The mere mention of the name Arnold Schoenberg sends a shudder through the average audience! It was enterprising of the co-directors of the Carolina Summer Music Festival to explore the many transcriptions Schoenberg and his colleagues made of music intended for their Verein für musikalische Privataufführungen (Society for Private Musical Performances). Sick of concerts of modern music ruined by hostile claques, Schoenberg’s private concerts were intended for an invited audience of sincere music lovers. According to Wake Forest music professor David Levy, who gave oral program notes for the audience in James Gray Auditorium inside the Old Salem Visitor Center, a prominent sign at Schoenberg’s concerts proclaimed “Critics Forbidden!” This concert’s presenters have a more open attitude.

Levy said Schoenberg had not programmed any of his own music for the series but had made numerous chamber music reductions of contemporary orchestra works. Some years ago, I reviewed a fine performance of his reduction of Mahler’s Das Lied von der Erde used to accompany dancers at Meredith College in Raleigh. The concert opened with a fascinating chamber music version of Prélude à l’après-midi d’un Faune) featuring flute, oboe, clarinet, two violins, viola, cello, double bass, piano, harmonium, and percussion. The harmonium, played by Ray Ebert, looked like the Moravians might have brought it over from the Austrian-Hungarian Empire. Percussionist John Beck played the crotales or antique cymbals. Their delicate sound may be lost in full orchestra versions in bad halls. James Allbritten conducted superbly. Festival co-director Elizabeth Ransom spun out the shimmering flute solo seamlessly. The delicate muted strings were wonderful as was the blending of the viola and cello, played by Simon Ertz and Philip von Maltzahn. The languid intertwining lines of the oboe and clarinet, played by John  Hammarback and Ron Rudkin, were intoxicating. Pianist Ruskin Cooper’s sparkling arpeggios supported the flute line at one point. Low notes were in the firm bow and fingers of bassist John Spuller. Schoenberg’s transcriptions help music lovers gain a new insight into works taken for granted.

Gustav Mahler was a hero to Schoenberg for his triumph over Vienna’s nasty anti-Semitism and Court intrigue. He programmed many of Mahler works, such as Das Lied, or the composer’s first song cycle, Lieder Eines Fahrenden Gesellen (Songs of a Wayfarer). Kudos are due to the presenters for furnishing the full original German texts AND their English translations. The lyrics are by Mahler himself but show the influence of one of his favorite books, Das Knaben Wunderhorn (The Youth’s Magic Horn). The main theme of the second song is used in the composer’s First Symphony. Mahler’s unhappy love affair was the inspiration for the cycle. The songs are “Wenn mein Schatz Hochzeit macht” (When My Sweetheart is Married), “Ging heut Morgen übers Feld” (I Went This Morning over the Field), “Ich hab’ein glühend Messer” (I have a Gleaming Knife), and “Die zwei blauen Augen von meinem Schatz” (The Two Blue Eyes of my Beloved).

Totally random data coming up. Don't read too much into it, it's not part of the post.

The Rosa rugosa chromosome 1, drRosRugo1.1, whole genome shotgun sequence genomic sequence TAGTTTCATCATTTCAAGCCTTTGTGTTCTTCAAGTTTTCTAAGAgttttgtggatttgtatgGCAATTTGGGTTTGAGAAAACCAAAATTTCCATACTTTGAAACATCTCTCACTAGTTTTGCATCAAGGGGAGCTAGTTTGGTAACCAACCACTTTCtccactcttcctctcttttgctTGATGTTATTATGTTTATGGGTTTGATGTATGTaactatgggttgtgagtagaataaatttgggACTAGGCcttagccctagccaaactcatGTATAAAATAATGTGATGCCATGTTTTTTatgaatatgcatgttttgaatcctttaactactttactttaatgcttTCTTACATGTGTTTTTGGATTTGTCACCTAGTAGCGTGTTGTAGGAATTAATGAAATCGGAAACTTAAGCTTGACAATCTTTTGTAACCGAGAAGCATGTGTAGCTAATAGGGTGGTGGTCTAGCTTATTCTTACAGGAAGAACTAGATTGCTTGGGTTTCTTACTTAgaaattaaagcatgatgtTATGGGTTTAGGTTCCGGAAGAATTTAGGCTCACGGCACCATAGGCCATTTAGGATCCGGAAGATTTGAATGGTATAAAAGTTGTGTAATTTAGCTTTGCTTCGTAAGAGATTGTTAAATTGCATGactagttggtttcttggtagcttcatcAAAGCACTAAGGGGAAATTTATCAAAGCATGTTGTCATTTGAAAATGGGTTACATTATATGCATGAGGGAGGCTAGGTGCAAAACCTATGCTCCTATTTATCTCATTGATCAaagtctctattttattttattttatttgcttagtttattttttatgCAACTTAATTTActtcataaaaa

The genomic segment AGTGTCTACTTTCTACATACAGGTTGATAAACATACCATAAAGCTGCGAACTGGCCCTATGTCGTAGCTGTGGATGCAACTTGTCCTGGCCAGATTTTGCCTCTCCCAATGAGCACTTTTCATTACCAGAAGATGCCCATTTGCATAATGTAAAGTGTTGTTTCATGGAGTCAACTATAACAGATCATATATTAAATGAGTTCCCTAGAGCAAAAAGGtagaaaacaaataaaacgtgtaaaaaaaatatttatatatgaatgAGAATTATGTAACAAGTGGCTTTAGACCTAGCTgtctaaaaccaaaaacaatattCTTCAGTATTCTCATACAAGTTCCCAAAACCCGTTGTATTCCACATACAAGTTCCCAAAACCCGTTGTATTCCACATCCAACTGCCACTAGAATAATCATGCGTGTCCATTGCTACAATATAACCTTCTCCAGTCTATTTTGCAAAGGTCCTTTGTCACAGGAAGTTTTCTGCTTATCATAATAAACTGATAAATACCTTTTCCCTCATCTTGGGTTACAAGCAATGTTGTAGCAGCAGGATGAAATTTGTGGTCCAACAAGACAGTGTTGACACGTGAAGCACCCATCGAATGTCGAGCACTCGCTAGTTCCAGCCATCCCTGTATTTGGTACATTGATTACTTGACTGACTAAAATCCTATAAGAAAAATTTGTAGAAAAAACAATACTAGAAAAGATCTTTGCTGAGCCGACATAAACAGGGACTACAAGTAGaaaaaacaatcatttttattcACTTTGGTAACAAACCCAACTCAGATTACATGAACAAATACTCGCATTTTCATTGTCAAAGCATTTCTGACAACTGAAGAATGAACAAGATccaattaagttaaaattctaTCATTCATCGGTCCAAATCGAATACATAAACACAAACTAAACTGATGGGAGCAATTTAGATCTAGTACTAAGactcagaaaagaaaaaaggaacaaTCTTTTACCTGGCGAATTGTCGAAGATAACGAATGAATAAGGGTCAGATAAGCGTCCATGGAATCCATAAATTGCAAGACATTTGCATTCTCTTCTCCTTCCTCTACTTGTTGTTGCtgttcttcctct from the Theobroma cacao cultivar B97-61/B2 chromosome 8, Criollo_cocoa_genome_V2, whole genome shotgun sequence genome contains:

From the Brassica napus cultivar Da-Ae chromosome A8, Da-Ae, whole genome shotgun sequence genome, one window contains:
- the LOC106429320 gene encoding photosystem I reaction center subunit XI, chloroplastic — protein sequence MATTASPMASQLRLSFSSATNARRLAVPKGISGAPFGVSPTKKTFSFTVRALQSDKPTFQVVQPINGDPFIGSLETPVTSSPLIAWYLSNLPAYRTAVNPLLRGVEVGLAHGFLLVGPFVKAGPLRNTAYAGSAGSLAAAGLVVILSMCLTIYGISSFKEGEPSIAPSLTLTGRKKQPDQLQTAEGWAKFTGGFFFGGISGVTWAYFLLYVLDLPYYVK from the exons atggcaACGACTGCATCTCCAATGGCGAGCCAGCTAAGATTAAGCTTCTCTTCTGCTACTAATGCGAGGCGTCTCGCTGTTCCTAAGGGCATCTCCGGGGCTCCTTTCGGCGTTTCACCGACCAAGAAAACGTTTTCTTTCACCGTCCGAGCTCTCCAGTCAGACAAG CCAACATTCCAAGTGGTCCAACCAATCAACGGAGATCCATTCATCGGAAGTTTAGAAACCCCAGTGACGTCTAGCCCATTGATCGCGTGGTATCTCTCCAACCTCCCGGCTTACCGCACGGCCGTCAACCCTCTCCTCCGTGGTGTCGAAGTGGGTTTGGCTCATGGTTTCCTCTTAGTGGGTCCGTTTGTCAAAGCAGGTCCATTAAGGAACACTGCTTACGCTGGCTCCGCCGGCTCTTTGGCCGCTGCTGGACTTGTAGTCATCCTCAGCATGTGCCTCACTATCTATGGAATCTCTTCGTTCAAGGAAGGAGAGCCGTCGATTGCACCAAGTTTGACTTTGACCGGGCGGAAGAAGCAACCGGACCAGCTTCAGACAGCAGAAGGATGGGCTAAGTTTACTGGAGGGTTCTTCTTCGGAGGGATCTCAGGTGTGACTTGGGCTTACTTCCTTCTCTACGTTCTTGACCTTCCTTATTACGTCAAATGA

Baritone soloist Michael Redding has a powerhouse voice wedded to excellent diction and a rich warm tone. He sang very expressively without score and showed great care for the meaning of the words. Levy, in his introduction, said Redding would be singing the title role in this Fall Season’s Piedmont Opera production of Mozart’s Don Giovanni. Allbritten led the musicians in a carefully balanced and nuanced performance.

The concert ended with Schoenberg’s delightful reductions of three waltzes by Johann Strauss, II (1825-1899). “Lagunenwaltzer” (“Lagoon Waltz”) is scored for two violins, viola, cello, harmonium, and piano as is “Rosen aus dem Süden” (“Roses from the South”). The magnificent “Kaiser-Waltzer” (“Emperor Waltz”) is arranged for flute, clarinet, two violins, viola, cello, and piano. Violinist Janet Orenstein played the tricky violin part in the “Lagoon Waltz” seemingly without effort. The strings’ pizzicatos were lovely. The players brought out the rich Romanticism of the opening of the “Roses from the South” with great style. The “Emperor Waltz” is irresistible and it was impossible not to be swept along with the fine phrasing and clear rhythms of the players.